Cast aside any thoughts of squeezy yellow sauce – brown mustard seeds are the real deal, and so easy to use. The spiced brown seeds are most often used in Indian or Bengali recipes, but grind them with a splash of water for a potent mustard paste which will give a beef stew a real kick.
Most recipes instruct brown mustard seeds to be crackled in hot oil – either at the start of making a curry, or used as a finishing flavour in tadka daal, when the mustard-flavoured oil and seeds are stirred into lentils just before serving.
Brown mustard seeds are spicier than the yellow mustard seeds which are most often used in European cuisine – in Scandinavian pickling brine and vinaigrettes. Potent brown seeds can be used as a straight substitute though. The flavours are similar, just bigger – but then who ever reached for mustard for subtlety?
Our brown mustard seeds are cultivated in the Himalayan foothills, which has the perfect climate for the quick-growing plants. There is also local expertise which ensures that the seeds are harvested when under ripe, so the seedpods don’t shatter.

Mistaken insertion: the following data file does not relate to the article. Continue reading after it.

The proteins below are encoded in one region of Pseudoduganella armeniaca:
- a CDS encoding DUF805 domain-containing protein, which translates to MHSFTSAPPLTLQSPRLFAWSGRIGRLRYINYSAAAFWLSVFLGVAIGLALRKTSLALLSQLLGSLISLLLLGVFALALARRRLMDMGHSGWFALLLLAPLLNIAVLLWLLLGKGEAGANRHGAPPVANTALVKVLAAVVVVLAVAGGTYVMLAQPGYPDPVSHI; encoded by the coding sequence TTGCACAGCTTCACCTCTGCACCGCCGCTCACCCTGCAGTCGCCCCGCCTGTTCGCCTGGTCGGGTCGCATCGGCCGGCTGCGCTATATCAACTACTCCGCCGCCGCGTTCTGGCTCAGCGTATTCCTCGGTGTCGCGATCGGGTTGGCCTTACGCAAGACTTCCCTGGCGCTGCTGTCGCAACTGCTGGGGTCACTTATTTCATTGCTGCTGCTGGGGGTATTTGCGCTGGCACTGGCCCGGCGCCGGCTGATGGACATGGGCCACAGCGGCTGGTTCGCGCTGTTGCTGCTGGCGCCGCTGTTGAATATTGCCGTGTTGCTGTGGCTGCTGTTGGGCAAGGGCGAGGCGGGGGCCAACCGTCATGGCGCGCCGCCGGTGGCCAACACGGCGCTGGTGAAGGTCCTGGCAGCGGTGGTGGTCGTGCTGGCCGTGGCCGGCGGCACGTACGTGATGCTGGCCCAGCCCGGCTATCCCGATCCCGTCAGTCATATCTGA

Brown mustard seeds should be stored in a dark, airtight container, to prevent them from losing their colour and potency.
In Ayurveda, it’s believed that mustard seeds ease stomach discomfort such as gas or cramps. Grinding the mustard seeds or dry frying not only releases the flavour, but also unlocks the nutritional benefits of the seeds.
ALSO KNOWN AS: Sarson, brassica nigra